Page last updated at 17:15 GMT, Wednesday, 13 May 2009 18:15 UK

Shuttle reaches Hubble telescope

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Nasa joy as Atlantis meets Hubble

Space shuttle Atlantis has reached the Hubble telescope, orbiting at a height of 560km (350 miles) above the Earth.

The shuttle crew completed a delicate dance of manoeuvres intended to align Atlantis' robotic arm with the telescope during their approach.

The arm was used to get hold of Hubble and draw it into the shuttle's bay.

Contrary to expectations that the telescope might look more dishevelled than on the shuttle's last visit, it appeared to be in good condition.

The observatory has been exposed to extremes of heat and cold as well as to cosmic radiation during its 19 years in low-Earth orbit.

At 1912 BST, Nasa controllers confirmed that Hubble had been safely berthed and secured atop a platform in Atlantis' payload bay.

Five spacewalks beginning on Thursday will upgrade and repair the telescope, which has suffered from recent equipment failures.

As Atlantis made its final approach to Hubble, the shuttle paused at a distance of about 75m, then made an adjustment of 42 degrees to its "yaw", or twist.

HUBBLE SPACE TELESCOPE
Hubble servicing (Nasa)
Named after the great US astronomer Edwin Hubble
Launched in 1990 into a 600km-high circular orbit
Equipped with a 2.4m primary mirror and five instruments
Length: 15.9m; diameter: 4.2m; Mass: 11,110kg

Though the crew could control Hubble's movements, the team opted to align the shuttle to the telescope, rather than vice versa.

Astronauts were able to get their first close look at Hubble since March 2002.

At a distance of about 10m from the telescope, astronaut Megan McArthur used the 16m-long robotic arm to grasp the telescope's "grapple fixture".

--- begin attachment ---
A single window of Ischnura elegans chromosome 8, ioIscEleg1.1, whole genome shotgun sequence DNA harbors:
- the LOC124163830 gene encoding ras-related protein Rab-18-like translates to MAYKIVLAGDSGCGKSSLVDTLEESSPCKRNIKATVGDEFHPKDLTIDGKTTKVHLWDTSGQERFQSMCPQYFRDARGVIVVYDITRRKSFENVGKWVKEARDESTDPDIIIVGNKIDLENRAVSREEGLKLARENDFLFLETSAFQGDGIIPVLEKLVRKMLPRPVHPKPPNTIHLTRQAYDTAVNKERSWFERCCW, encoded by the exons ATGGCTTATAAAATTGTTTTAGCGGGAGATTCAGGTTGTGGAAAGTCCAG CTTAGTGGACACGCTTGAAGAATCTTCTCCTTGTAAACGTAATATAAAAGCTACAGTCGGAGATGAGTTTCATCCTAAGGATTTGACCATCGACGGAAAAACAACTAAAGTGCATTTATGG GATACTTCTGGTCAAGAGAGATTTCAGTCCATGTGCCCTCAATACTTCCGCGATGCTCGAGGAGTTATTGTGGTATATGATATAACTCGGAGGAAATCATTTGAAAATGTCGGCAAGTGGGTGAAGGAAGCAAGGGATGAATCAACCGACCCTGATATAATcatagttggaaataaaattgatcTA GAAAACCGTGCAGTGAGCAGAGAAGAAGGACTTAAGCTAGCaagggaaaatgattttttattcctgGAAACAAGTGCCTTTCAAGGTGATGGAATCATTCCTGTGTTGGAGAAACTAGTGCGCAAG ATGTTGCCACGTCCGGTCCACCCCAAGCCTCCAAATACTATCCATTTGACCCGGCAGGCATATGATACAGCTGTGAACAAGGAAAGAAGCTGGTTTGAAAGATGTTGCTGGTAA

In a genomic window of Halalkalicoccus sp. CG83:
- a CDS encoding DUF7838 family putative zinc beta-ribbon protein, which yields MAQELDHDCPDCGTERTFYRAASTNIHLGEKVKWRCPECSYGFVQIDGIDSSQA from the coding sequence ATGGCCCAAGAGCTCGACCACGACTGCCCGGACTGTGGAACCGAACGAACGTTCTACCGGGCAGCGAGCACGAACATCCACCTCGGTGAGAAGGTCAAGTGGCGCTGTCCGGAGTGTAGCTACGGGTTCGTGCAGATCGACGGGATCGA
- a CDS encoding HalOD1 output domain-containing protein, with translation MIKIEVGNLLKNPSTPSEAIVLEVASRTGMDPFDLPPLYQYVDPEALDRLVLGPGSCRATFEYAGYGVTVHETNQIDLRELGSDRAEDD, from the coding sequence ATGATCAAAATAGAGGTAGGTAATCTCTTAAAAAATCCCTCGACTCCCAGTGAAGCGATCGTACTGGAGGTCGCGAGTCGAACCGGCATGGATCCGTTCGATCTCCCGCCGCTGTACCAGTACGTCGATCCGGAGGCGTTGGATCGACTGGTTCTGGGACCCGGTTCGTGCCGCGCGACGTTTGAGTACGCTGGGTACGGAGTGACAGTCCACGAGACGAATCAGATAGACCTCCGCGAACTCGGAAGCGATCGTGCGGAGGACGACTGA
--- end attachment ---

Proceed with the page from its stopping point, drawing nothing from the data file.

"Houston, Hubble has arrived on board Atlantis," said Atlantis commander Scott Altman as the robotic arm locked with the fixture at 1814 BST.

The telescope was then drawn delicately to a platform in the shuttle's bay.

Looking out of one of Atlantis' windows, mission specialist John Grunsfeld said: "Hubble, an old man of 19 years. It still looks in fantastic shape."

Previously, Nasa officials had prepared members of the press to expect a Hubble that was more "beaten up" than on the last visit by the shuttle.

Astronauts have now completed a photographic survey of Hubble's exterior using cameras on the shuttle's robotic arm. This was intended to check for any degradation in the telescope's thermal protection system and to assess the condition of its solar panels.

The crew has also activated external power (or shuttle power) to the observatory in preparation for the first spacewalk on Thursday.

A series of spacewalks to be undertaken over the next five days will repair and replace a number of experiments on the telescope.

On Tuesday, shuttle astronauts completed a 10-hour-long inspection of the shuttle to look for any damage to Atlantis sustained on launch.

Atlantis appeared to be in good overall shape, but the survey uncovered a 53cm (21in) line of chips on the shuttle's right side.

The shuttle thundered into the sky at 1901 BST (1401 EDT) on Monday from Florida's Kennedy Space Center.

Launched in 1990, the Hubble Space Telescope is now regarded as one of the most important instruments in the history of astronomy. It has made a remarkable contribution to our understanding of the origin and evolution of the Universe.



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